VG Zhegulovych*1 and Yu V Zhegulovych2
Received: April 15, 2018; Published: April 23, 2018
Corresponding author: VG Zhegulovych, OO Bogomolets National Medical University, Kiev, Ukraine
Currently, surgical treatment of the ovaries is carried out mainly by laparoscopic entry. Surgical interventions are always associated with the need for hemostasis. All types of energy that are used in surgery (mechanical, electrical, thermal, welding, laser, etc.), depending on various pathophysiological mechanisms, affect the ovarian tissue and damage the ovarian reserve in women of reproductive age [1,2]. The ovarian suture causes an intense inflammatory reaction to the foreign body (tissue necrosis, granulation tissue) even around the suture material that dissolves within 30-60 days. In surgery, conservative hemostasis methods involving temporary compression are widely used: hemostasis during acute gastroduodenal ulcer bleeding, liver damage.
Thus, temporary compression hemostasis can be suggested as an alternative to thermal and ultrasound methods and as the one that causes minimal damage to the ovarian reserve. Furthermore, phylogenetically the ovary “got used” to permanent monthly hemorrhages, hematomas and ischemia during ovulation. Taking into account the peculiarities of ovarian blood supply, as well as natural monthly traumatization of the ovaries accompanied by the formation of hematomas in the area of an ovulation stigma, it was decided to use temporary compression of the ovarian tissue to achieve hemostasis [3,4]. Tactics of the removal of endometrioid and dermoid ovarian cysts includes the following sequential steps:
a. Placement of the vascular bulldog clamps on lig infundibulopelvicum and lig. ovarii proprium (Figure 1).
b. Introduction of several drops of the vasopressor (adrenaline, vasopressin) into the mesosalpinx and mesovarium .
c. Removal of the cyst capsule from the ovarian tissue (with minimal capillary hemorrhage and without coagulation) (Figure 2).
d. Ovarian suture and tethering of the ovary to the abdominal wall by straight needle with the monofilament thread (ventrosuspension) (Figure 3).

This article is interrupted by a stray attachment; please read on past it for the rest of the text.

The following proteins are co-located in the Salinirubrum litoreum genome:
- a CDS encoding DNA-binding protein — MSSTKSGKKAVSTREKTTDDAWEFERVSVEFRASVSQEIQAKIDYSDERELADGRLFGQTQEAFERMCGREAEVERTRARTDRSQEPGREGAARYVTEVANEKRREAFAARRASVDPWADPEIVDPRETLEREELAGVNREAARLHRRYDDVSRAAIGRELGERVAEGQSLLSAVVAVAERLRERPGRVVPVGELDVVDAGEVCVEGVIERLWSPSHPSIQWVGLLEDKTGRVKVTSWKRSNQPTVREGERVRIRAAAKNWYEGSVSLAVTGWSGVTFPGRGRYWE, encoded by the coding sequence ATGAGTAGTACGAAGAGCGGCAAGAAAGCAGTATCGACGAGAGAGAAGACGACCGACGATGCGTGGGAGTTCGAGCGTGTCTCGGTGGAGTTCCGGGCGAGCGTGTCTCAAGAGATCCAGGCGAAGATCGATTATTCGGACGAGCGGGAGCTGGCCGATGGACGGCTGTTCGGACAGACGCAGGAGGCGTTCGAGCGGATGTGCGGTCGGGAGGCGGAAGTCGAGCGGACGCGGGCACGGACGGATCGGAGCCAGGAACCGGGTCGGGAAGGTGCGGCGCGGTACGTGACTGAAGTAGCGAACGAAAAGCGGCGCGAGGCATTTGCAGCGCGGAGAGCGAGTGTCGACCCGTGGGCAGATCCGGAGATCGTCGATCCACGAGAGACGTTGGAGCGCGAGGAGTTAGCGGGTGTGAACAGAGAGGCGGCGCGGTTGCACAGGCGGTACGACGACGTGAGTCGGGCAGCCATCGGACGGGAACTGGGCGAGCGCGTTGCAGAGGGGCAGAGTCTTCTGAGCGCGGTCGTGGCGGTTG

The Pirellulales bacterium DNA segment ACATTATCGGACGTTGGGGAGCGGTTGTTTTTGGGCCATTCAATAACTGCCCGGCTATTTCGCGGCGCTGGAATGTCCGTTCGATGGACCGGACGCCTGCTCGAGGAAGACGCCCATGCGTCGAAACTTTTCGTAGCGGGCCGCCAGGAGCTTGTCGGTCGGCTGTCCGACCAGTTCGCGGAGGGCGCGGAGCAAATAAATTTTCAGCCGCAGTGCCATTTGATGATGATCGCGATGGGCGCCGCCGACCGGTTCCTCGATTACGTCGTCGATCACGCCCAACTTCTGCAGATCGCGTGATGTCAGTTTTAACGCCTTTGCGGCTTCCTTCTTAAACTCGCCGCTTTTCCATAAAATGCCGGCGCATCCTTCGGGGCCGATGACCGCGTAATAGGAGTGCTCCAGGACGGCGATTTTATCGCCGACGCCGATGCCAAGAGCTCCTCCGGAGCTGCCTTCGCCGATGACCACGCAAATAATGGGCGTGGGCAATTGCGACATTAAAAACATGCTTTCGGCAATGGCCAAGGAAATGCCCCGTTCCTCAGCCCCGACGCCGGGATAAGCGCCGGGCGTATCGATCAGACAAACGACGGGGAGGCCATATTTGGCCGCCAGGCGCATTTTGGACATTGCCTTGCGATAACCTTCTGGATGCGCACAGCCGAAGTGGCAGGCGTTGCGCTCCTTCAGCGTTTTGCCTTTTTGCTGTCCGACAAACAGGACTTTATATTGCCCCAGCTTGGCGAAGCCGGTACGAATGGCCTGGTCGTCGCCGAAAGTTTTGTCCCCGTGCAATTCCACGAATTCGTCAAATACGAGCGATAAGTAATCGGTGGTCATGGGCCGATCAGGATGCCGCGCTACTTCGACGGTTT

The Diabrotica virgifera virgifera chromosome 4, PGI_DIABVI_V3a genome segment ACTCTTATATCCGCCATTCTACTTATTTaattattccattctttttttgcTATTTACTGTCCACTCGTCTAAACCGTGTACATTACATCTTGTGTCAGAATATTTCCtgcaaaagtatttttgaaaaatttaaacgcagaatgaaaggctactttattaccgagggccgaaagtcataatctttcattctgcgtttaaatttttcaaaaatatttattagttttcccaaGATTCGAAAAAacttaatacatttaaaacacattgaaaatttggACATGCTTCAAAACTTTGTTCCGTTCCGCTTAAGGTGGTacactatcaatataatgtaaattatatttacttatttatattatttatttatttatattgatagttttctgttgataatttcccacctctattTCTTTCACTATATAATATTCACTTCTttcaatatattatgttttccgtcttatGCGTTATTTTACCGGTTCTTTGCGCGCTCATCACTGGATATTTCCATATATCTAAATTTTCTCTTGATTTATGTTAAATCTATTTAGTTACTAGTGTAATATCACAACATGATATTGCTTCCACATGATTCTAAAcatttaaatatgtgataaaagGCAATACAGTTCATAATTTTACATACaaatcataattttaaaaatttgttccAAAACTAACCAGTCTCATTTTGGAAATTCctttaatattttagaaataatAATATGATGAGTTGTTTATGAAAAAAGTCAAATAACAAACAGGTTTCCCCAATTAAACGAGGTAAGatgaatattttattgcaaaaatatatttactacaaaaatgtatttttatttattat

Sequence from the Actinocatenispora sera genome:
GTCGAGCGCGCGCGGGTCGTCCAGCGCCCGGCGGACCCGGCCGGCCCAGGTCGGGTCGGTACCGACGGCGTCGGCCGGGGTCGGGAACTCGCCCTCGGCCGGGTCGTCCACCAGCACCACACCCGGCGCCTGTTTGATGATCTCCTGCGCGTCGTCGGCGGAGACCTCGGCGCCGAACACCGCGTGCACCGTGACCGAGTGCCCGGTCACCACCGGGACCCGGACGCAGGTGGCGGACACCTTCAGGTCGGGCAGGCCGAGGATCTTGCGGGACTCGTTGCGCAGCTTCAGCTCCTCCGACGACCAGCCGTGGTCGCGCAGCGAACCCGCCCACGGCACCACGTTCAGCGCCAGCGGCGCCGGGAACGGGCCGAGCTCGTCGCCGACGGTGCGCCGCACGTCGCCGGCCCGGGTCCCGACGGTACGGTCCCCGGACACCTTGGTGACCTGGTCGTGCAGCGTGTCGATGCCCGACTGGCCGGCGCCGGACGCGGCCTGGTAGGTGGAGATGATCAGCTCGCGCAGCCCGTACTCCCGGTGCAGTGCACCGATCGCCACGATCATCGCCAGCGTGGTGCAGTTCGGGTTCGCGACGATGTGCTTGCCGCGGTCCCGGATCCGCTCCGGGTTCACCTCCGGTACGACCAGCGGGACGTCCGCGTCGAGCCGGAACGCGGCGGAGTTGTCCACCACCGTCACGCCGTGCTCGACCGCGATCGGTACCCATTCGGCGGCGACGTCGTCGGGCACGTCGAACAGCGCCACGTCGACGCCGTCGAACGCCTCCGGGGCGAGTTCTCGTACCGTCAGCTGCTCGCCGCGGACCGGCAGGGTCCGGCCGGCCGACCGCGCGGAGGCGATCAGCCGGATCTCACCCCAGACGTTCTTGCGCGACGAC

e. Removal of the vascular bulldog clamps.
f. Assessment of hemostasis and chromohydrotubation.
During surgical treatment of the ovaries affected by thin-walled structures (follicular cysts, corpus luteal cysts, simple serous cystadenomas), stitching of the thinned ovarian tissue with the monofilament thread may appear ineffective. The thread cuts through. Therefore, it is advisable to use the Foley catheter No. 6 or No. 8 for temporary ovarian ventrosuspension. A soft inflated rubber balloon effectively presses the ovary to the abdominal wall (Figure 4).
g. 6-8 hours after the operation (stabilization of clots resulting from natural hemostasis in the ovary) the slippery filament or Foley catheter was easily removed.
h. Ultrasonic monitoring of the ovarian migration after temporary ventro suspension to its usual site of localization (in such a short period the ovary does not manage to fix itself to the peritoneum at the point of its temporary location) [6,7].
112 operations on the ovary were performed with the application of this method: 65 - with fixation by the filament and 47 - with fixation by the Foley catheter. Prior to surgery and in the postoperative period, the main indicators characterizing the state of the ovarian reserve (AMH, FSH, LH, InB), the number of antral follicles and blood flow parameters were controlled. Patient monitoring continues. Long-term results are being analyzed. As a result, temporary compression hemostasis allows.com to perform almost bloodless surgical intervention on the ovary without the use of aggressive coagulation and other physical (laser, ultrasound) effects on the follicular apparatus of the ovary [8,9].
Bio chemistryUniversity of Texas Medical Branch, USA
Department of Criminal JusticeLiberty University, USA
Department of PsychiatryUniversity of Kentucky, USA
Department of MedicineGally International Biomedical Research & Consulting LLC, USA
Department of Urbanisation and AgriculturalMontreal university, USA
Oral & Maxillofacial PathologyNew York University, USA
Gastroenterology and HepatologyUniversity of Alabama, UK
Department of MedicineUniversities of Bradford, UK
OncologyCirculogene Theranostics, England
Radiation ChemistryNational University of Mexico, USA
Analytical ChemistryWentworth Institute of Technology, USA
Minimally Invasive SurgeryMercer University school of Medicine, USA
Pediatric DentistryUniversity of Athens , Greece
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